Over the last year or so a number of regulatory authorities have gone after Viagogo, the now controversial secondary ticket resale platform based in Switzerland, over complaints from consumers. Complaints include the use of misleading statements referring to the availability of tickets and the failure to identify seat numbers and seller identities, and notably, the UK Competition and Markets Authority and the Australian Competition & Consumer Commission have filed legal complaints against the Swiss company.
In August, last year, it was the turn of New Zealand’s Commerce Commission (Commission), at the time Complete Music Update reported that the Commission was seeking “declarations that Viagogo has breached the [Fair Trading Act], an injunction restraining it from further breaches and corrective advertising orders”. Reference was made to the use of words such as ‘official’, ‘guarantee’ and ‘limited’ when Viagogo was not ‘official’, refunds were not ‘guaranteed’ and tickets were not ‘limited’.
Not stopping there, the Commission also referred to an unfair contract term in that any consumer disputes against Viagogo must be heard under Swiss law in Swiss Courts, whereas on the other hand, Viagogo is free to take action against consumers in a jurisdiction of its choosing.
Whilst these substantive arguments are yet to be heard in New Zealand’s High Court, the Commission “sought an interim injunction to prohibit website representations by Viagogo which the Commission alleges are misleading.”
Due to the fact that Viagogo is a Swiss company and the Commission had failed to serve proceedings in Switzerland against Viagogo, the High Court ruled that it could not grant the interim injunction. It should be noted that Viagogo did not make the service issue any easier for the Commission by refusing to waive formal service.
On the issue of the interim injunction High Court Judge, Justice Patricia Courtney, explained that “Viagogo is aware of the proceedings and its New Zealand solicitors have been provided with copies of the documents but formal service in Switzerland will, apparently, take some six months.” In the hearing, Viagogo’s lawyer stated that it intends, once served, to file an appearance and objection to jurisdiction.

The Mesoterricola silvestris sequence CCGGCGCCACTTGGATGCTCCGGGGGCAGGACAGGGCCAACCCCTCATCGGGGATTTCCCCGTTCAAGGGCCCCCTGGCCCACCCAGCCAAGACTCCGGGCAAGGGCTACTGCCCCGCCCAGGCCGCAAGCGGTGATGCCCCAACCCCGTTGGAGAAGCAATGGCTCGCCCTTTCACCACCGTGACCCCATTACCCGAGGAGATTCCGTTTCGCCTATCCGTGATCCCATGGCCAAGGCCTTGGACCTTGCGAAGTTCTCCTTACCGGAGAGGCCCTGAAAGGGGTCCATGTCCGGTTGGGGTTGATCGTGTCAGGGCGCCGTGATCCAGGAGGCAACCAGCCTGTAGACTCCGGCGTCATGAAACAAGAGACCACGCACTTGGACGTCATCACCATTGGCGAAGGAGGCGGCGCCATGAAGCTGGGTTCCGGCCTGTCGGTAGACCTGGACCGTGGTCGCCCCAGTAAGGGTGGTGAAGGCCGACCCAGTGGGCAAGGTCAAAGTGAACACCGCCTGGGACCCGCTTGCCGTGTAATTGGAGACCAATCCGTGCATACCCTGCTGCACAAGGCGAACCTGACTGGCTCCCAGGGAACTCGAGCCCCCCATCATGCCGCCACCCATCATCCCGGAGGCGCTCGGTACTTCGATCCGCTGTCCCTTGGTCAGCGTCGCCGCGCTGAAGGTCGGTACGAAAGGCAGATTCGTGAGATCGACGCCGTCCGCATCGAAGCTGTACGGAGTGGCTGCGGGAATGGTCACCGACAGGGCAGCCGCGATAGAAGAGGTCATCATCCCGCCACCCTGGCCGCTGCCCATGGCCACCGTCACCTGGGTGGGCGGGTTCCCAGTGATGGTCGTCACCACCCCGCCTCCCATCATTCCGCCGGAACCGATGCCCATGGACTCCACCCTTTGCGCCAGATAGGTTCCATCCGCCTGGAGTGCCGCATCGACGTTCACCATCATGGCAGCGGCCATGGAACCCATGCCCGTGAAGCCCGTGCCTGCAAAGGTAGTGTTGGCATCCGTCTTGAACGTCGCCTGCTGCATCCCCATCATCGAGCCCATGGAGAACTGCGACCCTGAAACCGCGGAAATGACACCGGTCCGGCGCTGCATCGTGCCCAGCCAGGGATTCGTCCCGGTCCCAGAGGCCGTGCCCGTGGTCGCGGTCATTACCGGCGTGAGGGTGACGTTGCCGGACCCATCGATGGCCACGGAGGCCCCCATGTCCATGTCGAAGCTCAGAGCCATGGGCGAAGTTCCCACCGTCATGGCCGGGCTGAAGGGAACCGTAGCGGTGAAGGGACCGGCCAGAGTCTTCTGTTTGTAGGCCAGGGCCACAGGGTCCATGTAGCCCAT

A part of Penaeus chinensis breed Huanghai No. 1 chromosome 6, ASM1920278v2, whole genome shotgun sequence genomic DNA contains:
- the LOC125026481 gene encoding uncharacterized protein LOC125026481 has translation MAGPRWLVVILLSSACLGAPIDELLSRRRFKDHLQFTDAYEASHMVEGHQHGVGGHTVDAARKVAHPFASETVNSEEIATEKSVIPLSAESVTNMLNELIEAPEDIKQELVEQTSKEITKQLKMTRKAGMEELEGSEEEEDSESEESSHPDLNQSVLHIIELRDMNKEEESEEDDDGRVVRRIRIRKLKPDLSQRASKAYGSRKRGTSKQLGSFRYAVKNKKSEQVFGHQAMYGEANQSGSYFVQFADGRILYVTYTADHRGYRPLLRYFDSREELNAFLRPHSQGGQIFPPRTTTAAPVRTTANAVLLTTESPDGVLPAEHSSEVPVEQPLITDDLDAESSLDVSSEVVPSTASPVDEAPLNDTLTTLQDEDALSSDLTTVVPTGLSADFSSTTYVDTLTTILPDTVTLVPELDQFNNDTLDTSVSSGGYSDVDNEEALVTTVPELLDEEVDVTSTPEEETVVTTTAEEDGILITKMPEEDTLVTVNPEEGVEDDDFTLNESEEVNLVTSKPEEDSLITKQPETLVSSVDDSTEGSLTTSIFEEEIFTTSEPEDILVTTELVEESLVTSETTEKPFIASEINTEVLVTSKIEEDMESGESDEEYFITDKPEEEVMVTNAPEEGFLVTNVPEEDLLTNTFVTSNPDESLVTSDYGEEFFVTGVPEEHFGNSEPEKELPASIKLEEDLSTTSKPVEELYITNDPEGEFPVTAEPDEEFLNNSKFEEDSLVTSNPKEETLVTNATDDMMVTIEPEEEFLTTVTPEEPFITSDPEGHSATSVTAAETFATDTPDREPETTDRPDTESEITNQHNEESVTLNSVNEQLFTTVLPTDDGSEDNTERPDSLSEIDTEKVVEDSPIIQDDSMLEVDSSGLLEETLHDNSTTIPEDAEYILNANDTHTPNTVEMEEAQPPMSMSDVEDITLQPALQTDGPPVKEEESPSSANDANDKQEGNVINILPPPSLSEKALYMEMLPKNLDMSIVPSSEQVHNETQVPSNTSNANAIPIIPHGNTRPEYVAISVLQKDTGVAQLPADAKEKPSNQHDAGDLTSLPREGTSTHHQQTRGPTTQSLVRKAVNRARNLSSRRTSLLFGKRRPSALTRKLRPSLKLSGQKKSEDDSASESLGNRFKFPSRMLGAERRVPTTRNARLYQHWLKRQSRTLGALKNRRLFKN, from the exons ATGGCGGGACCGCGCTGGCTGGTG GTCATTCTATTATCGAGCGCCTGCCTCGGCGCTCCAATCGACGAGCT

The Commission argued that under the Fair Trading Act and, in the absence of any objection to jurisdiction actually having been filed, there is no barrier to the Court determining the application.
Justice Patricia Courtney, in her succinct Judgment, ruled that the High Court did not have jurisdiction over Viagogo and “The problem for the Commission is not whether an objection to jurisdiction has been filed or merely been intimated, but the fact that the defendant has not yet been served.”
Commission Chairman, Dr Mark Berry, said “We knew this was not an easy course but we had hoped to get interim orders to protect New Zealand consumers until we could have the Court hear our substantive case against Viagogo. Our focus remains on preparing for the main hearing against Viagogo.”
Complete Music Updates has reported that Viagogo was treating the Commission’s failure to obtain the injunction as a ‘significant legal victory’ and “For over a decade, millions of customers have been successfully using Viagogo, which is why we remain committed to providing a secure platform for people to sell as well as buy sport, music and entertainment tickets to events in New Zealand and all over the world”.
Ultimately, cases are often won or lost by way of procedural issues and lack of jurisdiction is probably the god father of all defences. Whilst Viagogo may have ‘won’ the round it certainly does not negate the fact that the battle is not over. The Commission has gone some way to inform New Zealand consumers of Viagogo’s practices and who knows, maybe the Commission’s failure to obtain injunctive relief may have spread the word further.
by Samuel O’Toole (www.lawditmusic.co.uk)